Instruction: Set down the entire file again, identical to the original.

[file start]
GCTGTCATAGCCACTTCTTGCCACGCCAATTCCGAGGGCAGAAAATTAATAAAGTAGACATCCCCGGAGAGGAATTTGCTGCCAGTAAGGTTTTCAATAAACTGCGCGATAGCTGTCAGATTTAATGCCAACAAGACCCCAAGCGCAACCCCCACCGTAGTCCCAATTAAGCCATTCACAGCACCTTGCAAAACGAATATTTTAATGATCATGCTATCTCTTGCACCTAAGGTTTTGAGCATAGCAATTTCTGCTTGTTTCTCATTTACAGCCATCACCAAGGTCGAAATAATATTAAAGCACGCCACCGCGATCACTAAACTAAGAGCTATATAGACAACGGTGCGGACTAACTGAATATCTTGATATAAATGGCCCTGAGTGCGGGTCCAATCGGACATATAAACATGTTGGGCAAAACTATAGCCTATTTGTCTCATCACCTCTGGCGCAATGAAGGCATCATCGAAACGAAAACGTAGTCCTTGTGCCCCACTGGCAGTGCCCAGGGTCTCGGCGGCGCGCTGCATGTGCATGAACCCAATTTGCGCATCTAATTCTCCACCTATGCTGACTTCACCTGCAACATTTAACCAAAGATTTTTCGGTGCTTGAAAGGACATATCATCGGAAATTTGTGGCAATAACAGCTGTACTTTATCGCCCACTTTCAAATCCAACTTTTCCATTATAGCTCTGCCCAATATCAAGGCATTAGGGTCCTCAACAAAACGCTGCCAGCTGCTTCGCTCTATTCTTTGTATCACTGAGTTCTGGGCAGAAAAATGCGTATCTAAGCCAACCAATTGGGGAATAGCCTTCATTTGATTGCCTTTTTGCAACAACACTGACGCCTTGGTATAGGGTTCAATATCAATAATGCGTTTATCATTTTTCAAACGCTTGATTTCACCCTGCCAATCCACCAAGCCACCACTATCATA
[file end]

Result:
GCTGTCATAGCCACTTCTTGCCACGCCAATTCCGAGGGCAGAAAATTAATAAAGTAGACATCCCCGGAGAGGAATTTGCTGCCAGTAAGGTTTTCAATAAACTGCGCGATAGCTGTCAGATTTAATGCCAACAAGACCCCAAGCGCAACCCCCACCGTAGTCCCAATTAAGCCATTCACAGCACCTTGCAAAACGAATATTTTAATGATCATGCTATCTCTTGCACCTAAGGTTTTGAGCATAGCAATTTCTGCTTGTTTCTCATTTACAGCCATCACCAAGGTCGAAATAATATTAAAGCACGCCACCGCGATCACTAAACTAAGAGCTATATAGACAACGGTGCGGACTAACTGAATATCTTGATATAAATGGCCCTGAGTGCGGGTCCAATCGGACATATAAACATGTTGGGCAAAACTATAGCCTATTTGTCTCATCACCTCTGGCGCAATGAAGGCATCATCGAAACGAAAACGTAGTCCTTGTGCCCCACTGGCAGTGCCCAGGGTCTCGGCGGCGCGCTGCATGTGCATGAACCCAATTTGCGCATCTAATTCTCCACCTATGCTGACTTCACCTGCAACATTTAACCAAAGATTTTTCGGTGCTTGAAAGGACATATCATCGGAAATTTGTGGCAATAACAGCTGTACTTTATCGCCCACTTTCAAATCCAACTTTTCCATTATAGCTCTGCCCAATATCAAGGCATTAGGGTCCTCAACAAAACGCTGCCAGCTGCTTCGCTCTATTCTTTGTATCACTGAGTTCTGGGCAGAAAAATGCGTATCTAAGCCAACCAATTGGGGAATAGCCTTCATTTGATTGCCTTTTTGCAACAACACTGACGCCTTGGTATAGGGTTCAATATCAATAATGCGTTTATCATTTTTCAAACGCTTGATTTCACCCTGCCAATCCACCAAGCCACCACTATCATA